By Joe Dyton, WCI Contributor
Tax time can be stressful. Before that looming deadline (or deadlines if you file your taxes quarterly) hits, you must have all of your financial documents in order so that your tax return is as accurate as possible. The slightest miscalculation could lead to an inaccurate return, and if a discrepancy is big enough, it could garner the Internal Revenue Service’s (IRS) attention—and you could be facing the dreaded audit. Fortunately, you don’t have to go through tax filing alone. Software programs like TurboTax, including its TurboTax MAX package, allow you to file your taxes online with expert guidance if needed.
TurboTax promises 100% accurate calculations, or it will pay your IRS penalties, offering a fair amount of peace of mind. It’s good to know that your return will be accurate, but the chance of an audit still remains. TurboTax offers coverage there too, through its TurboTax MAX package. You just have to decide if you are willing to pay for that protection.
Let's figure out if TurboTax MAX is worth it for you.
What Is TurboTax MAX?
TurboTax MAX is an optional add-on package that TurboTax users can access. MAX offers a number of benefits and personalized assistance to users after they file their taxes.
For an additional $59, MAX users receive full audit representation, aka its Audit Defense offering. TurboTax will provide you with a dedicated expert who will represent you and handle all communications with the IRS. The company will also develop a plan of action and prepare all IRS documents for you.
Audit Defense activates if the IRS audits you and you notify TurboTax. You must add MAX to your TurboTax package before you finish your return, however.
Non-audit-related MAX benefits include:
- Identity theft resolution in the event someone files a fraudulent tax return in your name.
- Priority Care, so you can quickly get in touch with one of TurboTax’s on-staff tax professionals when you call to inquire about your tax return or anything else related to your file.
- Identity loss insurance, which could offset any direct financial losses (up to $250,000) and legal fees (up to $1 million) that are connected to identity theft.
More information here:
What Does TurboTax's Audit Defense Do?
TurboTax's Audit Defense is a step up from its general audit “support.” TurboTax’s Audit Support Guarantee is included with all versions except for TurboTax Business. Users get a free consultation and audit information support to help them understand what’s happening if they receive an audit letter about their return. If the company can’t connect you to a pro, you’ll receive a refund. You will also be shown how to prepare for an audit and will have your audit-related questions answered year-round.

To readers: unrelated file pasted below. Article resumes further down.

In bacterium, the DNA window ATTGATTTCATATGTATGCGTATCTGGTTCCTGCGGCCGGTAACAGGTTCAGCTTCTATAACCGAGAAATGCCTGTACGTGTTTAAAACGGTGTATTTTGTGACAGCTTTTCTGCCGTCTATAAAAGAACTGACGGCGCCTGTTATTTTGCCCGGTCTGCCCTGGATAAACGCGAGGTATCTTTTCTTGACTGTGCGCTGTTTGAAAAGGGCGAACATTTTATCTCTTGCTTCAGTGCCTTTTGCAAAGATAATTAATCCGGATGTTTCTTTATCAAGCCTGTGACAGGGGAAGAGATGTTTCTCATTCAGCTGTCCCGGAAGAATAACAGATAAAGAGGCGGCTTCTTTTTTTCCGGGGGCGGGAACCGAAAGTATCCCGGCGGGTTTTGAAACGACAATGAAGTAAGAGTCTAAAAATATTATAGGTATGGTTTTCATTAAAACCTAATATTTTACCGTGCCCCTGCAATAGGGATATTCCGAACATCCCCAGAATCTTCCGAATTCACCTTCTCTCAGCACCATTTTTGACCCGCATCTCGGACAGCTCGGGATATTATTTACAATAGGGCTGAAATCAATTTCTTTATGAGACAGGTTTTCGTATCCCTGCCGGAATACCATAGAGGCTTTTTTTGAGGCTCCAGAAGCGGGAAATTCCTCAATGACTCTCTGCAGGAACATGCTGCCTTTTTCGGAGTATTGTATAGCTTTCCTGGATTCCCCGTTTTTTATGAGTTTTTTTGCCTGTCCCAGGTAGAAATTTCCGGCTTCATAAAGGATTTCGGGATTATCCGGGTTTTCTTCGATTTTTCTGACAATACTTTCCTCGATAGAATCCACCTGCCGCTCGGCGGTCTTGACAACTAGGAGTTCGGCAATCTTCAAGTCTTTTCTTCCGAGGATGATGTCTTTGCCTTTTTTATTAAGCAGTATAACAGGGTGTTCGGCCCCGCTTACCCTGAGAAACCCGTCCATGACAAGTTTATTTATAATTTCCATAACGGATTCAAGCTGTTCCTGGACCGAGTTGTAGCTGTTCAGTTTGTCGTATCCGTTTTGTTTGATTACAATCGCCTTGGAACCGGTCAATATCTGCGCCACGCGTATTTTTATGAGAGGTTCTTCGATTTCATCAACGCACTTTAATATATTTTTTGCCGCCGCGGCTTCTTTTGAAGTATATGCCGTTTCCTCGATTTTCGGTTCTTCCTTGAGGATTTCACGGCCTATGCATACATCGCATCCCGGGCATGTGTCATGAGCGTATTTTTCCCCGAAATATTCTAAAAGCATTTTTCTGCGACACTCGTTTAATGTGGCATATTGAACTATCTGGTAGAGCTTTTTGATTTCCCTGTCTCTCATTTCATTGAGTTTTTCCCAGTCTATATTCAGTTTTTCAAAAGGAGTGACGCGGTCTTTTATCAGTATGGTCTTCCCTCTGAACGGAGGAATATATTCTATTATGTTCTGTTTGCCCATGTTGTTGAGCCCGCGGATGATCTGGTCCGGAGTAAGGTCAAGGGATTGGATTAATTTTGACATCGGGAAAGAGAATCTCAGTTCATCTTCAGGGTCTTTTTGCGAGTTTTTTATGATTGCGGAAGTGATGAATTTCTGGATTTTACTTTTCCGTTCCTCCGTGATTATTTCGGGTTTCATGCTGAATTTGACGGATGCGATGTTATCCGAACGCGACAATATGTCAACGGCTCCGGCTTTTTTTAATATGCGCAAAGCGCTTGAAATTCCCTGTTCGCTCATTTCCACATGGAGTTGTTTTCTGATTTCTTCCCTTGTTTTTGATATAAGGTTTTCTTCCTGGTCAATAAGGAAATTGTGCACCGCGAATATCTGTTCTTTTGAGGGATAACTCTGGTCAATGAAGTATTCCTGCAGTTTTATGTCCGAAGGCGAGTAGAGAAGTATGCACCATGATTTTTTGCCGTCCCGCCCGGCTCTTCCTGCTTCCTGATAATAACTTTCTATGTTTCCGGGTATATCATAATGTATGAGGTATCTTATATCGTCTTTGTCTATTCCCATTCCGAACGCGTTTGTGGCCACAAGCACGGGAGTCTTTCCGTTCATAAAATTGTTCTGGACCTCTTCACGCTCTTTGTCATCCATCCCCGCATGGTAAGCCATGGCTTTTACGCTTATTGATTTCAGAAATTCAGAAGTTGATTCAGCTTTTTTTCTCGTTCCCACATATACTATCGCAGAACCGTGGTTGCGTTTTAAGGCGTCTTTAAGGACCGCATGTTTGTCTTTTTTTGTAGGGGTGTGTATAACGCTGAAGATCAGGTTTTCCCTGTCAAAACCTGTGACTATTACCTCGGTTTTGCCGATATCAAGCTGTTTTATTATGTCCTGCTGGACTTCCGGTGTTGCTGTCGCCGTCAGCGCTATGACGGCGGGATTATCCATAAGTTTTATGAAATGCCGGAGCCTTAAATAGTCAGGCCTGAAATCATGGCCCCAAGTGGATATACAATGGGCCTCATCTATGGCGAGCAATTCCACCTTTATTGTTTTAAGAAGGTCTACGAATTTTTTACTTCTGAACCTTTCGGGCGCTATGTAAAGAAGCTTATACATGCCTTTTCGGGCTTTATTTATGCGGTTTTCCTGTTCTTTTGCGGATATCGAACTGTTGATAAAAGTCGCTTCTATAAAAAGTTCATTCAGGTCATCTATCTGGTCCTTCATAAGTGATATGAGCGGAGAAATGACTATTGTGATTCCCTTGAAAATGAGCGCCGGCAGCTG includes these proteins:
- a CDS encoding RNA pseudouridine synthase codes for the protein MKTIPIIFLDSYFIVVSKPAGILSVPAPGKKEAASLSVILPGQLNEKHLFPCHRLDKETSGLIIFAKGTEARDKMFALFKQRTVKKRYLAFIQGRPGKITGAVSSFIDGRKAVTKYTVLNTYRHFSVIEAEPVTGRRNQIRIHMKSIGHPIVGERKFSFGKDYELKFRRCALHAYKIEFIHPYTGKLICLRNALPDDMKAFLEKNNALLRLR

Audit Defense, on the other hand, is a perk from paying for TurboTax’s MAX package. You’ll have the aforementioned full representation by a licensed tax professional during all interactions with the IRS.
How Likely Are You to Get Audited Using TurboTax?
The chances of you being audited will likely determine whether paying for TurboTax MAX is worth it for you. Based on recent data, the odds of you getting audited are low, no matter if you use TurboTax. In 2020, just 0.3% of individual tax returns were audited, though those who earn seven figures per year (or who pay $0 in tax) are about six times more likely to face an audit. If you’re unlikely to be audited without filing your taxes with software, doing so through a service like TurboTax will likely decrease those chances even more.
Since audits are rare, if or when would TurboTax Audit Defense come in handy? Well, audits are rare, but they still occur. Straightforward tax returns, especially those filed through an online tax preparation service, are often the least likely to be audited. That means anyone with an unusual tax return should be wary of a potential audit. Some tax return oddities that might catch the IRS’s eye include:
- Unrealistic deductions: Claiming a large charitable tax deduction that’s half of your total is likely to get flagged. The same can be said if, as a sole proprietor, you report losses several years in a row. Tax deductions have to be legitimate as well; you can’t claim your daily work commute, for example.
- Sole proprietorship: Self-employed people have a lot of tax deduction opportunities at their disposal. The IRS might look at a sole proprietor, especially one earning six figures, a little more closely to ensure their deductions are legitimate and that they’ve reported all of their income. Most accountants will tell you that an S Corp is less likely than a sole proprietorship to be audited.